In her letter, Grant goes on to argue that allowing students to eat lunch indoors in the midst of the rash of cases serves as a ‘super-spreader’ for the surging Omicron variant

Virginia public school heading to their first day of classes in August. Fifteen states reported a record-high number of average daily infections, per the CDC, with Virginia being one of them

Virginia public school heading to their first day of classes in August. Fifteen states reported a record-high number of average daily infections, per the CDC, with Virginia being one of them

Her command of the English language in the piece, however, left much to be desired, with de facto editor Gallery completely reworking the letter’s opening sentence.

‘On behalf of the members of the Arlington Education Association, this dire expression lends great concerns for Arlington Public Schools return plans for January 3rd, 2022,’ the letter originally opened. 

Grant then goes on to mistakenly use the word ‘are’ instead of ‘our,’ in the awkwardly written piece.

‘The fire departments in are region are exemplifying domino outbreaks as well,’ she wrote, referring to surging Omicron numbers in the Old Dominion.

In response to the gaffe, Gallery derisively quipped: ‘My kids couldn’t write small enough to correct this letter but we shared some laughs and created this,’ referencing her revised version of the letter.

‘I’d recently taught the 6yo about homophones, so the are/our mistake really cracked him up. 

The letter featured a slew of glaring linguistic errors, like using the word 'are' instead of 'our'

The letter featured a slew of glaring linguistic errors, like using the word ‘are’ instead of ‘our’ 

A Twitter grammarian quickly  took a shot at Grant's use of punctuation

A Twitter grammarian quickly  took a shot at Grant’s use of punctuation

Twitter was quick to react to the poorly penned missive. 

‘Apparently “learning loss is not limited to students!'” one user wrote in response to the post, which has garnered hundreds of likes and retweets as of Friday morning.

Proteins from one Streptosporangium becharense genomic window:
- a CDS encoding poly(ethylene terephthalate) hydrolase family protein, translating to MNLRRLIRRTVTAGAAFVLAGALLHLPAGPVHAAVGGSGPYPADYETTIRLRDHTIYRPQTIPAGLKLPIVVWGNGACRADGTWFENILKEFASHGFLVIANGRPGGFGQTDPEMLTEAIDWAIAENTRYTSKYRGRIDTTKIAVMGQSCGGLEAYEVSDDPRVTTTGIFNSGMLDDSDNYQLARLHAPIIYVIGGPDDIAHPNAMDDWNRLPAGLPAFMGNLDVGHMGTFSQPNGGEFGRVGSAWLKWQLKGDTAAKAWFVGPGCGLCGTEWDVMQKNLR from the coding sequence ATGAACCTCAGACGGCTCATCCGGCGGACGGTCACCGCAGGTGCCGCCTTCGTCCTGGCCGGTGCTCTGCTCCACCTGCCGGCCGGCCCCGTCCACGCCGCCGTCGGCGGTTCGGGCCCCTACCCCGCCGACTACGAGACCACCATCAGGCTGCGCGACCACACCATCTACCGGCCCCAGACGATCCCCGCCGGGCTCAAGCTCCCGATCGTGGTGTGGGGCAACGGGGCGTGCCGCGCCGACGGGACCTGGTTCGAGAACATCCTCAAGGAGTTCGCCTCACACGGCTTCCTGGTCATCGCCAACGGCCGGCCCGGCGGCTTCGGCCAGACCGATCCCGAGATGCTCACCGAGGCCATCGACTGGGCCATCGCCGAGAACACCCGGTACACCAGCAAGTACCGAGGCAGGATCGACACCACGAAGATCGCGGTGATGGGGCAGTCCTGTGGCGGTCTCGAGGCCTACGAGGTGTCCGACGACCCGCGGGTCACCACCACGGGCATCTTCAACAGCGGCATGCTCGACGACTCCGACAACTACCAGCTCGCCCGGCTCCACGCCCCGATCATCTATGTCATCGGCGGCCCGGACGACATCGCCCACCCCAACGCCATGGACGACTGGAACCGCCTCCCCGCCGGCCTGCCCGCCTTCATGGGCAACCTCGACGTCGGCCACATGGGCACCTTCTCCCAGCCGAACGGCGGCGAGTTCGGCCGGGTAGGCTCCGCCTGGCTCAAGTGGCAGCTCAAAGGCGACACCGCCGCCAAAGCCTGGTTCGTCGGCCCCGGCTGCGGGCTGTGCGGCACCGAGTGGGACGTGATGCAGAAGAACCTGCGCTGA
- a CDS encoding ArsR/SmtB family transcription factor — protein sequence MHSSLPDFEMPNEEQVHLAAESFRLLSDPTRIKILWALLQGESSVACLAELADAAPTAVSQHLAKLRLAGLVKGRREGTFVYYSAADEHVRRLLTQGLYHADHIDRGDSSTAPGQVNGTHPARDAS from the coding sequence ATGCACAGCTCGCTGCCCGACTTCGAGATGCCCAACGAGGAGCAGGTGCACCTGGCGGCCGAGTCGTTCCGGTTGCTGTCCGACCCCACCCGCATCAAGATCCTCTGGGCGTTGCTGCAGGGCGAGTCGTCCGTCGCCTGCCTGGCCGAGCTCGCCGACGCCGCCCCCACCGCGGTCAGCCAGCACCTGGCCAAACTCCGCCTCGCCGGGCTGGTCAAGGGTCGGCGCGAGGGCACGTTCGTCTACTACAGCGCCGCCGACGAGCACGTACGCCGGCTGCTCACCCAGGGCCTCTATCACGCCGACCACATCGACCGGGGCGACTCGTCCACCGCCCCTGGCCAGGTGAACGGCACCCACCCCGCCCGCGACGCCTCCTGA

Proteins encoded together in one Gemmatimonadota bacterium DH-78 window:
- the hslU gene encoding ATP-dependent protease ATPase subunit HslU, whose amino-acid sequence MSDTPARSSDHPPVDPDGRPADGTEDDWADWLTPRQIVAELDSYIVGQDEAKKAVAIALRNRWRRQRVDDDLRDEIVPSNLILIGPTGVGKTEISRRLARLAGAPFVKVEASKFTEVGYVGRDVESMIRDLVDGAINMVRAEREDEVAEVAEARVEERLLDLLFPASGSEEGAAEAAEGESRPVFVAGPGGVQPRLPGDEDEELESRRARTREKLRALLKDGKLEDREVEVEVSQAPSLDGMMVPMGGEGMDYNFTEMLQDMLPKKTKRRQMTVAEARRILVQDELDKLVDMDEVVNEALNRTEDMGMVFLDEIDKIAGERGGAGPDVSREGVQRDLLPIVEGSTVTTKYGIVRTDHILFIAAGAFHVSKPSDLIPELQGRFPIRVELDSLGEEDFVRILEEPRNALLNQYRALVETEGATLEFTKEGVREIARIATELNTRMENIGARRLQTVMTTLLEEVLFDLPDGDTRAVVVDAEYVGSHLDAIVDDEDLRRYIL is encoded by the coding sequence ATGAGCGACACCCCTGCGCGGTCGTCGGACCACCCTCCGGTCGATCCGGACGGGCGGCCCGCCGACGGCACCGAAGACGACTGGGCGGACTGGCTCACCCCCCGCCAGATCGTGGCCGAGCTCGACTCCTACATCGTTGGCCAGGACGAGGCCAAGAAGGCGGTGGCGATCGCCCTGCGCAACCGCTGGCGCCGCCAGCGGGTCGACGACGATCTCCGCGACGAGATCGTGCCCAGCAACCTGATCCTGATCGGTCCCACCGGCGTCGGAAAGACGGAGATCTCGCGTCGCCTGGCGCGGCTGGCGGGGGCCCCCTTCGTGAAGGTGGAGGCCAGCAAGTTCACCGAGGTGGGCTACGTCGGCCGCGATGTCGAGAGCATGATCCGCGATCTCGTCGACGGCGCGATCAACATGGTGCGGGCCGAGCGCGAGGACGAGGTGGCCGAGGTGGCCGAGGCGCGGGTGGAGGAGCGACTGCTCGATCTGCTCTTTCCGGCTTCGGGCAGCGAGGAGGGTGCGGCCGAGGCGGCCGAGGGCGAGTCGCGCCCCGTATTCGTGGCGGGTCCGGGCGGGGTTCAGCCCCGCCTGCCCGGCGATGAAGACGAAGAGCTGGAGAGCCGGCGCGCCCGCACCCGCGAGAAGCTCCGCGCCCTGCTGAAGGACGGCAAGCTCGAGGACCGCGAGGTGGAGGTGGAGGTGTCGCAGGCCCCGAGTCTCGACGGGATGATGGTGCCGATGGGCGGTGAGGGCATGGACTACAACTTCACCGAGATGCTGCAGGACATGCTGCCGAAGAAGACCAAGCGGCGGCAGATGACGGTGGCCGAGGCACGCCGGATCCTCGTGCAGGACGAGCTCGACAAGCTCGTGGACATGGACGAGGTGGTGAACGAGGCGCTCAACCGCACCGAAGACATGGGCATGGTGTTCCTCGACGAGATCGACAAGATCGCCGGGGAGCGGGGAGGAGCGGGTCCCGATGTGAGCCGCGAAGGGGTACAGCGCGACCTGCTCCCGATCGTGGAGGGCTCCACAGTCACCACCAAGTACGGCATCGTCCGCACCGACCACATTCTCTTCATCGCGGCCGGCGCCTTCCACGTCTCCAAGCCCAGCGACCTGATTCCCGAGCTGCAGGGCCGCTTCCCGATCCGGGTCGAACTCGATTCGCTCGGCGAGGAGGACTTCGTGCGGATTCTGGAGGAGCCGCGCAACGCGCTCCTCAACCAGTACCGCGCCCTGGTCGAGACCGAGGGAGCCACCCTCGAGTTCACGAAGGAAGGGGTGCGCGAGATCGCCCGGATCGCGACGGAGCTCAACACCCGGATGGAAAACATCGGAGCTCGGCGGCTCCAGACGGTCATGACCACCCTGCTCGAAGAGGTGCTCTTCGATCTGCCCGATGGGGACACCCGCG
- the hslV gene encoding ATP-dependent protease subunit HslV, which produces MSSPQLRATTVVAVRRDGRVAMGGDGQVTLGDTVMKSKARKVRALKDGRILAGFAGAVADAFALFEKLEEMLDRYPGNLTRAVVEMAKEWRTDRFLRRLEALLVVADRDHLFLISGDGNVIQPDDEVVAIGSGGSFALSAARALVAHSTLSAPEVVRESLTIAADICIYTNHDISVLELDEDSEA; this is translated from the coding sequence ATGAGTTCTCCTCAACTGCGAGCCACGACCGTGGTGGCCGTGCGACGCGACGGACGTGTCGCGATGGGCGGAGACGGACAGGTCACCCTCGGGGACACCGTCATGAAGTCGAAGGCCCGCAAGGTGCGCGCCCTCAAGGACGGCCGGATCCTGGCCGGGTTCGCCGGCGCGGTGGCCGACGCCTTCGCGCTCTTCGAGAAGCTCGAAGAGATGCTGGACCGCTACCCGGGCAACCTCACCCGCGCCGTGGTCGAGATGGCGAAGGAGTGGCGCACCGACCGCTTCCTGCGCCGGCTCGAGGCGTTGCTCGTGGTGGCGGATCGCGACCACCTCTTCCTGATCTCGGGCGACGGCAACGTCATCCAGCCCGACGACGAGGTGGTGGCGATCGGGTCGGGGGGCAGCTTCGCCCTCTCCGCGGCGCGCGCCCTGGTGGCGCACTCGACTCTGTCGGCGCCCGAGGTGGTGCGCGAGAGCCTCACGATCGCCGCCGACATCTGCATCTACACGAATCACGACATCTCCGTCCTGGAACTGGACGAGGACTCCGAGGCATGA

Another wrote: ‘Adding an unneeded comma in senior year high school English meant a full letter grade deduction. They failed.’

The U.S. hit a new high for daily COVID cases with 512,533 average cases reported on Thursday, breaking its previous record of 489,267 reported on Wednesday, according to a analysis of John Hopkins data. 

The U.S. is now averaging 300,387 new COVID cases per day, a pandemic record and the first time the 300,000 mark has been reached in America. 

Deaths, meanwhile, are down by five percent, with a daily average of 1,221, though a grim CDC model forecasts that more than 42,000 Americans could die in the next three weeks. Hospitalizations are up by 15 percent, with a daily average of 78,781 per day, according to the New York Times. 

The fact that deaths and hospitalizations are not rising at the same pace as positive cases show how the Omicron variant is less severe than Delta and more patients are experiencing milder cases. 

Some cases may not even be making the official count because of the rise in at-home tests. What’s more worrisome about the high numbers is that health experts often expect disturbances in testing and data reporting, the news outlet reported.